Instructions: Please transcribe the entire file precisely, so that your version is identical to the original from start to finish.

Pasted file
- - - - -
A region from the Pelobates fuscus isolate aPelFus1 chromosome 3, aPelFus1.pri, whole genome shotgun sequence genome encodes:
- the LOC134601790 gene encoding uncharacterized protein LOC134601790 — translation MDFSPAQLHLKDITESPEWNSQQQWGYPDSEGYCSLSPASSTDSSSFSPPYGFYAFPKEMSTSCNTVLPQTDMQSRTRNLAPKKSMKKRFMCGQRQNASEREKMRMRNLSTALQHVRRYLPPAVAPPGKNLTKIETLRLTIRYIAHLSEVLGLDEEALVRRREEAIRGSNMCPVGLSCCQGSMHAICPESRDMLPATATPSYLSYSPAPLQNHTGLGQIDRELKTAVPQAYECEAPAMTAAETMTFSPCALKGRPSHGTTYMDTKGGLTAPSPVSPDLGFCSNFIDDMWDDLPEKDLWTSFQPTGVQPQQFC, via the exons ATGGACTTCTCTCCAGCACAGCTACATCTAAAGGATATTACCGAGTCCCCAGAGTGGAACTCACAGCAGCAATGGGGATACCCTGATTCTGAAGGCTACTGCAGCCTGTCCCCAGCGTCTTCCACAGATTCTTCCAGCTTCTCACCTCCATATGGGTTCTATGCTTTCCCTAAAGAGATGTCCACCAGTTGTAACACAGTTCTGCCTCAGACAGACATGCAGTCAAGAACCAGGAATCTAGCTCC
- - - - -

A region from the Pelobates fuscus isolate aPelFus1 chromosome 3, aPelFus1.pri, whole genome shotgun sequence genome encodes:
- the LOC134601790 gene encoding uncharacterized protein LOC134601790 — translation MDFSPAQLHLKDITESPEWNSQQQWGYPDSEGYCSLSPASSTDSSSFSPPYGFYAFPKEMSTSCNTVLPQTDMQSRTRNLAPKKSMKKRFMCGQRQNASEREKMRMRNLSTALQHVRRYLPPAVAPPGKNLTKIETLRLTIRYIAHLSEVLGLDEEALVRRREEAIRGSNMCPVGLSCCQGSMHAICPESRDMLPATATPSYLSYSPAPLQNHTGLGQIDRELKTAVPQAYECEAPAMTAAETMTFSPCALKGRPSHGTTYMDTKGGLTAPSPVSPDLGFCSNFIDDMWDDLPEKDLWTSFQPTGVQPQQFC, via the exons ATGGACTTCTCTCCAGCACAGCTACATCTAAAGGATATTACCGAGTCCCCAGAGTGGAACTCACAGCAGCAATGGGGATACCCTGATTCTGAAGGCTACTGCAGCCTGTCCCCAGCGTCTTCCACAGATTCTTCCAGCTTCTCACCTCCATATGGGTTCTATGCTTTCCCTAAAGAGATGTCCACCAGTTGTAACACAGTTCTGCCTCAGACAGACATGCAGTCAAGAACCAGGAATCTAGCTCC